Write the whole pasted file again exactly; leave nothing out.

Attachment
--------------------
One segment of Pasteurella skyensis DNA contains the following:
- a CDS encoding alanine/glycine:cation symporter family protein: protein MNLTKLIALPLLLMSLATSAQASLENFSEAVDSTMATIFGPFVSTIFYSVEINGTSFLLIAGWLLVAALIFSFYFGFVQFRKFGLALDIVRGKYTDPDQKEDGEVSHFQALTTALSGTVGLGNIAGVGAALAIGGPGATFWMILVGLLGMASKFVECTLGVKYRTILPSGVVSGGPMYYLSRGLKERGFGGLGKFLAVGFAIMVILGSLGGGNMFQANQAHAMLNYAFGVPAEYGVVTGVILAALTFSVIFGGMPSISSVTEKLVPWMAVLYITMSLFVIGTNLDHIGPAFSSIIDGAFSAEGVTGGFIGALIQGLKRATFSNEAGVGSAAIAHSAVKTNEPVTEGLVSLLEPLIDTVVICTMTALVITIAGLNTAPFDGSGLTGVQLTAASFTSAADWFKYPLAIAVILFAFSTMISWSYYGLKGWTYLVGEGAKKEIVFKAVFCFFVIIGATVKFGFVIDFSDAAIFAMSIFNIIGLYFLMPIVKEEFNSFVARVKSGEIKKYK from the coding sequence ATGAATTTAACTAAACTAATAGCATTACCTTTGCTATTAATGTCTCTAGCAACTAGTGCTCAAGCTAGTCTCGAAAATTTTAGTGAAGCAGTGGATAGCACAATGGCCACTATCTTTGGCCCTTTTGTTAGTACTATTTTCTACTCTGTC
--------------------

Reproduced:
One segment of Pasteurella skyensis DNA contains the following:
- a CDS encoding alanine/glycine:cation symporter family protein: protein MNLTKLIALPLLLMSLATSAQASLENFSEAVDSTMATIFGPFVSTIFYSVEINGTSFLLIAGWLLVAALIFSFYFGFVQFRKFGLALDIVRGKYTDPDQKEDGEVSHFQALTTALSGTVGLGNIAGVGAALAIGGPGATFWMILVGLLGMASKFVECTLGVKYRTILPSGVVSGGPMYYLSRGLKERGFGGLGKFLAVGFAIMVILGSLGGGNMFQANQAHAMLNYAFGVPAEYGVVTGVILAALTFSVIFGGMPSISSVTEKLVPWMAVLYITMSLFVIGTNLDHIGPAFSSIIDGAFSAEGVTGGFIGALIQGLKRATFSNEAGVGSAAIAHSAVKTNEPVTEGLVSLLEPLIDTVVICTMTALVITIAGLNTAPFDGSGLTGVQLTAASFTSAADWFKYPLAIAVILFAFSTMISWSYYGLKGWTYLVGEGAKKEIVFKAVFCFFVIIGATVKFGFVIDFSDAAIFAMSIFNIIGLYFLMPIVKEEFNSFVARVKSGEIKKYK from the coding sequence ATGAATTTAACTAAACTAATAGCATTACCTTTGCTATTAATGTCTCTAGCAACTAGTGCTCAAGCTAGTCTCGAAAATTTTAGTGAAGCAGTGGATAGCACAATGGCCACTATCTTTGGCCCTTTTGTTAGTACTATTTTCTACTCTGTC